"I was afraid of Samuel, therefore I came to Sekgoma": Herero refugees and patronage politics in Ngamiland, Bechuanaland Protectorate, 1890-1914

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"I was afraid of Samuel, therefore I came to Sekgoma": Herero refugees and patronage politics in Ngamiland, Bechuanaland Protectorate, 1890-1914

Type: Article / Letter to editor
Title: "I was afraid of Samuel, therefore I came to Sekgoma": Herero refugees and patronage politics in Ngamiland, Bechuanaland Protectorate, 1890-1914
Author: Gewald, J.B.
Journal Title: Journal of African History
Issue: 2
Volume: 43
Start Page: 211
End Page: 234
Pages: 24
Issue Date: 2002
Keywords: Botswana
Herero
immigrants
refugees
Abstract: Writers dealing with the Herero of Botswana have tended mostly to deal with them as a single homogeneous group. Concentrating on Ngamiland during the period 1891-1906, this article outlines and discusses the arrival, at different times and for different reasons, of various groups of Herero into the territory. The article indicates that prior to the Herero-German war, the majority of Herero moved into Ngamiland on account of the activities of German colonizers and the Herero chief, Samuel Maharero. In Ngamiland, Herero immigrants came to form a substantial source of support for the Batawana usurper, Sekgoma Letsholathebe. Herero-speakers in Ngamiland were strongly divided among themselves. Residual resentments from events in Namibia continued to inform their relations. With the outbreak of the Herero-German war in 1904, Herero who had fled Namibia on earlier occasions now opposed the move of Samuel Maharero into Ngamiland and found themselves supported by Sekgoma Letsholathebe. Following the deposition of Sekgoma in a coup in 1906, the position of Herero who had supported Sekgoma became increasingly tenuous and this led to their move out of the area. Notes, ref., sum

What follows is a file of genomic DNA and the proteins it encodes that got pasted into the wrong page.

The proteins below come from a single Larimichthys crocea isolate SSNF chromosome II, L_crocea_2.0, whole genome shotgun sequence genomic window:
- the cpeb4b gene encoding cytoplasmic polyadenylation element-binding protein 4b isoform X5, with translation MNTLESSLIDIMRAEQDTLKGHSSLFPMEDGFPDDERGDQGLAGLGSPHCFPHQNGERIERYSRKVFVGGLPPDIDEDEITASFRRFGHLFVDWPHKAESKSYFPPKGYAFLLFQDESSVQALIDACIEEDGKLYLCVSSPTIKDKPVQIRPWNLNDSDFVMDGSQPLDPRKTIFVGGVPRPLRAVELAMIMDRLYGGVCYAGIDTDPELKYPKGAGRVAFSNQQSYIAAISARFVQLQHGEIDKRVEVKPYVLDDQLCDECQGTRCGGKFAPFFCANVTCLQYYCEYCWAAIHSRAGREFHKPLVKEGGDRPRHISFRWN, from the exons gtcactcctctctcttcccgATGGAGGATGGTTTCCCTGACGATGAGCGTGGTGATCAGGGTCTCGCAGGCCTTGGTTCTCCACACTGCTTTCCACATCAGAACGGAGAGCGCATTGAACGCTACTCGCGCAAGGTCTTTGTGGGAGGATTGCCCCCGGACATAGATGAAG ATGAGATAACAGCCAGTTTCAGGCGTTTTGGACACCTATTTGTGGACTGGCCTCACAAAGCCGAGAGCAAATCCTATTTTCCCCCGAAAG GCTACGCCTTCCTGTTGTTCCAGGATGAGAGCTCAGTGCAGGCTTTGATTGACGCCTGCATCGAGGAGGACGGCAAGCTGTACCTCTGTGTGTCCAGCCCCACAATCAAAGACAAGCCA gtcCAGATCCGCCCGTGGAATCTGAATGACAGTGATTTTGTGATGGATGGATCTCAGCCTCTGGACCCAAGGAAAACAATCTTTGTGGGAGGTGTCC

Uri: http://hdl.handle.net/1887/4840
Handle: http://hdl.handle.net/1887/4840
 

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